March seems to be “going out like a lion” with snow coming down fast and covering everything again. Fortunately, from the looks of the forecast, it won’t be around for long. On the up side it provides a nice opportunity for top seeding with grass seed over our fall planted grains. The snow helps us see where we have spread the seed with the last pass allowing for even seed distribution. It also helps plant the small seeds to germinate when the snow melts.
The first of our apprentices have arrived. Naomi Martz is from B. C. She has already apprenticed on a number of farms and is here to learn our methods with a particular focus on the draft horses. Aden Spurr is originally from a farm in Ontario, but also spent time in B. C. working as a glass blower for seven years. Last year, he apprenticed at Meeting Place Organic Farm using their draft horses and is now interested in honing his teamster skills and learning about CSA farming. Naomi and Aden will be with us for the season.
Rose Bramwell is a horse enthusiast, visiting from Scotland. She will be here for a few weeks now and again in the fall. She is expecting to do some other travelling during the summer months.
It is always a boost to have such fine young people with energy and enthusiasm join us on the farm this time of year. Some years we are already on the land planting by this time. This year, we are still waiting for the snow to go and the ground to thaw. However, there is always firewood to cut and split and some greenhouse work to be done. The greenhouse plants are growing well and the early head lettuce and pac choi transplants for the hoop houses are ready. Now we just need to have the ground thaw so we can move our hoop houses and get the transplants in the ground! We have also enjoyed having time to use up some of our winter stores making kimchi and sauerkraut.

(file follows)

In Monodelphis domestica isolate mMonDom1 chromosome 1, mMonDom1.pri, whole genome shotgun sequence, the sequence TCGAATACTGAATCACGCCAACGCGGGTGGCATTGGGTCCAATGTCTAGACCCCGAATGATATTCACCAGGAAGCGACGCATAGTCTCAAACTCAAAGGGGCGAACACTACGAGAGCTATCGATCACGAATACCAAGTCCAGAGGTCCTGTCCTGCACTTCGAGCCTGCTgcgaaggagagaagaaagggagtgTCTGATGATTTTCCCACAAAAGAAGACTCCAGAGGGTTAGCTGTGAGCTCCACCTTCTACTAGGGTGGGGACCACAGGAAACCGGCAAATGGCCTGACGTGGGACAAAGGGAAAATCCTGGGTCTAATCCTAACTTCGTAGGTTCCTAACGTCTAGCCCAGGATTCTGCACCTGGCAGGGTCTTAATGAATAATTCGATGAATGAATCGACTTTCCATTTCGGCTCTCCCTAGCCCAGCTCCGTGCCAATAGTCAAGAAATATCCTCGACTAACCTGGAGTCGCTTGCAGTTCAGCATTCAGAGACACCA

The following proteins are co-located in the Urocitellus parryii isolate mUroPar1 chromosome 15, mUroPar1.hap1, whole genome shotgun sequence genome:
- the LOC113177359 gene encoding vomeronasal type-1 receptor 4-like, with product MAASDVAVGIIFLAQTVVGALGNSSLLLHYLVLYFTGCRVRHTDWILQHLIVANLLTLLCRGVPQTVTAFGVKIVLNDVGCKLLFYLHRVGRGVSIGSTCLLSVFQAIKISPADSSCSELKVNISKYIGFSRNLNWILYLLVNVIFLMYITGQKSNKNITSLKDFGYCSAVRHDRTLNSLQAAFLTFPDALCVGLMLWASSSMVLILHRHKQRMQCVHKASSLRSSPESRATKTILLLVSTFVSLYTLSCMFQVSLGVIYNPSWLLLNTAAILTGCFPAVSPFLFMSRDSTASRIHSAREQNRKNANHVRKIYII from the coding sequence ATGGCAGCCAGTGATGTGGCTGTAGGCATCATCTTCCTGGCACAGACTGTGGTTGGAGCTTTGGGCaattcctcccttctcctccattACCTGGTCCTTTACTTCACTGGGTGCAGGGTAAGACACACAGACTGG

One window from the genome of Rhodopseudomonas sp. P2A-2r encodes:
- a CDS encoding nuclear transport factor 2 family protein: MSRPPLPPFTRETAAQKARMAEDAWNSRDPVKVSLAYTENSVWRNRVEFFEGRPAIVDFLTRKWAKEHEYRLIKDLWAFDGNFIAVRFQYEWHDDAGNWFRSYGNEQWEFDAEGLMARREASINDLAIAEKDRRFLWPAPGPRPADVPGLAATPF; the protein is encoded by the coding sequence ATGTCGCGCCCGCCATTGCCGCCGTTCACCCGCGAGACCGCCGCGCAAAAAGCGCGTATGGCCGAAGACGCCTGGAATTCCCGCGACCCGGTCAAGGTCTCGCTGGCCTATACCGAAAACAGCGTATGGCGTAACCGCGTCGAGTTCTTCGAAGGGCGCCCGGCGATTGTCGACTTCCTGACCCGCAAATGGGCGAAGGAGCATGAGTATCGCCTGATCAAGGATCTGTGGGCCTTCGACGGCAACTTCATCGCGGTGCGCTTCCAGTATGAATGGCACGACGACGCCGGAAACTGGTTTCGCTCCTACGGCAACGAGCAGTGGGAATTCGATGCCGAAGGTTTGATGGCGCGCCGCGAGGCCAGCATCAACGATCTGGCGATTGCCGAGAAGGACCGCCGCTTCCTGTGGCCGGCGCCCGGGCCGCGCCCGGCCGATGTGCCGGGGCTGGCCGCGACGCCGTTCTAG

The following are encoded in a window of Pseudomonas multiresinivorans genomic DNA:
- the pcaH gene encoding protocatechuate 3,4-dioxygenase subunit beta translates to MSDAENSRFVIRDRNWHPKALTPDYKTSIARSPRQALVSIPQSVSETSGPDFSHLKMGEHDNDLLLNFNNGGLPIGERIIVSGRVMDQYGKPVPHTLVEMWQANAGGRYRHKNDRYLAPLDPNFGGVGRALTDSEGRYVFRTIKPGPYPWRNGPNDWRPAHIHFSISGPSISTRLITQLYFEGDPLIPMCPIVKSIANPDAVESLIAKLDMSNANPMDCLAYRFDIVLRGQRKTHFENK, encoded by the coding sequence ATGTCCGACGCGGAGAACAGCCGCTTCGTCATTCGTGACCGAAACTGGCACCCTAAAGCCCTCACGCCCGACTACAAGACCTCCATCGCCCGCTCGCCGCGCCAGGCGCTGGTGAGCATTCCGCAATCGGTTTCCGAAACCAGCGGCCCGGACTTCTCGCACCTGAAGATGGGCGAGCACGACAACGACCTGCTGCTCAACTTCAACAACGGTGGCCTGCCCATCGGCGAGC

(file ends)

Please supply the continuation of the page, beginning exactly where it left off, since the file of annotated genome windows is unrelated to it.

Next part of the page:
Ken and Jim have been working in the shop building a prototype for a horse drawn no-till drill. It is quite challenging to assemble parts from various sources and to fit and weld it all together. Jim has been keeping up with the sanding and painting along the way.
Our CSA membership is gradually filling up. There are still shares available. We are welcoming new members as well as past members to join for the 2015 CSA season.
We now have and Orchard Hill Farm Facebook page and “Martha Laing – Tweets” – (See Links We Like on side bar if you would like to follow the updates.)
The spring melt has started. Although, there is still lots of snow in the fields and woods it is gradually receding. I managed to get away yesterday, for a look at the Lake Erie ice, before it all melts. It is quite awe inspiring! The snow and ice on the greenhouse roof has melted away and the first seedlings are popping up. Ken has been spending his time divided between working in the shop on his no-till planter, with the help of Jim, and cutting firewood and logs. He and Bill are skidding logs out of the woods today, with the draft horses. The snow is still deep, but once the path is broken it is good to have the snow for the logs to slide on because it helps to keep them clean of dirt. Clean logs mean there will be much less need to sharped the chainsaw and sawmill blades when they are cut up into firewood and lumber! Work in the woods helps to get both the farmers and the horses in shape for the spring field work soon to come.